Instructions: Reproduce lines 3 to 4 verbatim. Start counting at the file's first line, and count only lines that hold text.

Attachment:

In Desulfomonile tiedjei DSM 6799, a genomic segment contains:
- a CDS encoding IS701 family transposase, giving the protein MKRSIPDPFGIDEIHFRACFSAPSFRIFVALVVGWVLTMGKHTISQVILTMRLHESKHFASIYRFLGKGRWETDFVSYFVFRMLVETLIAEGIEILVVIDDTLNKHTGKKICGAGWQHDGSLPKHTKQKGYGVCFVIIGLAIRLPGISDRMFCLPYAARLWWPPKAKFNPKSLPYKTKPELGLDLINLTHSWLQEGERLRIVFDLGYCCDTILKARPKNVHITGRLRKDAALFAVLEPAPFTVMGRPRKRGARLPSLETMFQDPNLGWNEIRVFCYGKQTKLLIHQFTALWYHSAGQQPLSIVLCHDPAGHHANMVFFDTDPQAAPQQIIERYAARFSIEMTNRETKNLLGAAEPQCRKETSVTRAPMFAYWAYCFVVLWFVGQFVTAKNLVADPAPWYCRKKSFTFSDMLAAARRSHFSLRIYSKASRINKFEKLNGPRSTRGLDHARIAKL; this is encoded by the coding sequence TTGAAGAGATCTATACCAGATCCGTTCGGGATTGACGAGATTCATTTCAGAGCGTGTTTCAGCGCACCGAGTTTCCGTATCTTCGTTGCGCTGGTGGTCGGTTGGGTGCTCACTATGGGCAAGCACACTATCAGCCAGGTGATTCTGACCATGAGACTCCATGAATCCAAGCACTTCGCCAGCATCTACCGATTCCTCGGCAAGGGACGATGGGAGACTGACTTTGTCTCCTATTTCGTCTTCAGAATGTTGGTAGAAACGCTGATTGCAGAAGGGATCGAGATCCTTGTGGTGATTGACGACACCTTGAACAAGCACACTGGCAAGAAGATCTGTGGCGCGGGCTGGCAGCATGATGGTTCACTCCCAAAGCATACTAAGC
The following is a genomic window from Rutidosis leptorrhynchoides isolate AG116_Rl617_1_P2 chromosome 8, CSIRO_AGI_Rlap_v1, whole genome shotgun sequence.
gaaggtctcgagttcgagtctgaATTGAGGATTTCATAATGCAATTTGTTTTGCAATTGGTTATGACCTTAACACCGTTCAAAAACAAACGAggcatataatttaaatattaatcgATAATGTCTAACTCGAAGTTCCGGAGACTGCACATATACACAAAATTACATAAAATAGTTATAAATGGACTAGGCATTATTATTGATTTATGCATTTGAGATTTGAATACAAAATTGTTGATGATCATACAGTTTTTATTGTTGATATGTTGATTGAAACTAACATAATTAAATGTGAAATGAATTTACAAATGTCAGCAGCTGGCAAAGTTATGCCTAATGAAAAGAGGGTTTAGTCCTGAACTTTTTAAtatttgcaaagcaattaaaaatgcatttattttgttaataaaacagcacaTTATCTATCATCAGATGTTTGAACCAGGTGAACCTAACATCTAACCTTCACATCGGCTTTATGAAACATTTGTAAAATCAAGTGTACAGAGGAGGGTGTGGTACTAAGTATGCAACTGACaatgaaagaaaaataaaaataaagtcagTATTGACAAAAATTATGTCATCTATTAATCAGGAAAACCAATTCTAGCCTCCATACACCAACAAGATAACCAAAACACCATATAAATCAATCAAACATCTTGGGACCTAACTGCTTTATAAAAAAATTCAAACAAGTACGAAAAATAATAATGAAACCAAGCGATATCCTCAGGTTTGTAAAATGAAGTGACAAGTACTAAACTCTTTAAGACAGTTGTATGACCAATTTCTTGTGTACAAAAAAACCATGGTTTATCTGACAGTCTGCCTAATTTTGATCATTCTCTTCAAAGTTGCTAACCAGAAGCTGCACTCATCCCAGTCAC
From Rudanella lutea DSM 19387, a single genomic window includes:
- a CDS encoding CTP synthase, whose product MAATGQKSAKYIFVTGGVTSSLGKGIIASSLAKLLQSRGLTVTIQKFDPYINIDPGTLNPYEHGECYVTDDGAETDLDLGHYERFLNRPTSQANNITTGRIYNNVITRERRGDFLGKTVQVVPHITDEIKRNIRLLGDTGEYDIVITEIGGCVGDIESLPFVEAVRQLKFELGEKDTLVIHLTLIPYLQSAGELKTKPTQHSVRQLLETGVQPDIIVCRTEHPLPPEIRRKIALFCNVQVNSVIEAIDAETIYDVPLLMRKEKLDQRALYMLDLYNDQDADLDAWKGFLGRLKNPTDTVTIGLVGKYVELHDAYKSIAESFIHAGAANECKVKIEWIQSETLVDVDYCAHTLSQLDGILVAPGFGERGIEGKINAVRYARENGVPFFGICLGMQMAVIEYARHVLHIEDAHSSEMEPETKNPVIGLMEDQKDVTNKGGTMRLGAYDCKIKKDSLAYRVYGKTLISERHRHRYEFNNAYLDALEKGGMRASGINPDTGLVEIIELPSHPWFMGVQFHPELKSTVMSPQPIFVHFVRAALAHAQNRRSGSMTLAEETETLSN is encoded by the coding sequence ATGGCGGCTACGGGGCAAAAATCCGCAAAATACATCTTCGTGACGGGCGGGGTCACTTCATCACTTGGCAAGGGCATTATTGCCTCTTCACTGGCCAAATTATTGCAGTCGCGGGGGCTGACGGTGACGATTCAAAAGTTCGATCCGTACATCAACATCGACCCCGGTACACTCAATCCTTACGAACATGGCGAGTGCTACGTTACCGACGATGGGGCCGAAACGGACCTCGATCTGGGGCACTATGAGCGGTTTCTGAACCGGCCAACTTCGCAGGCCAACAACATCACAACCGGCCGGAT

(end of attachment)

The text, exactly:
The following is a genomic window from Rutidosis leptorrhynchoides isolate AG116_Rl617_1_P2 chromosome 8, CSIRO_AGI_Rlap_v1, whole genome shotgun sequence.
gaaggtctcgagttcgagtctgaATTGAGGATTTCATAATGCAATTTGTTTTGCAATTGGTTATGACCTTAACACCGTTCAAAAACAAACGAggcatataatttaaatattaatcgATAATGTCTAACTCGAAGTTCCGGAGACTGCACATATACACAAAATTACATAAAATAGTTATAAATGGACTAGGCATTATTATTGATTTATGCATTTGAGATTTGAATACAAAATTGTTGATGATCATACAGTTTTTATTGTTGATATGTTGATTGAAACTAACATAATTAAATGTGAAATGAATTTACAAATGTCAGCAGCTGGCAAAGTTATGCCTAATGAAAAGAGGGTTTAGTCCTGAACTTTTTAAtatttgcaaagcaattaaaaatgcatttattttgttaataaaacagcacaTTATCTATCATCAGATGTTTGAACCAGGTGAACCTAACATCTAACCTTCACATCGGCTTTATGAAACATTTGTAAAATCAAGTGTACAGAGGAGGGTGTGGTACTAAGTATGCAACTGACaatgaaagaaaaataaaaataaagtcagTATTGACAAAAATTATGTCATCTATTAATCAGGAAAACCAATTCTAGCCTCCATACACCAACAAGATAACCAAAACACCATATAAATCAATCAAACATCTTGGGACCTAACTGCTTTATAAAAAAATTCAAACAAGTACGAAAAATAATAATGAAACCAAGCGATATCCTCAGGTTTGTAAAATGAAGTGACAAGTACTAAACTCTTTAAGACAGTTGTATGACCAATTTCTTGTGTACAAAAAAACCATGGTTTATCTGACAGTCTGCCTAATTTTGATCATTCTCTTCAAAGTTGCTAACCAGAAGCTGCACTCATCCCAGTCAC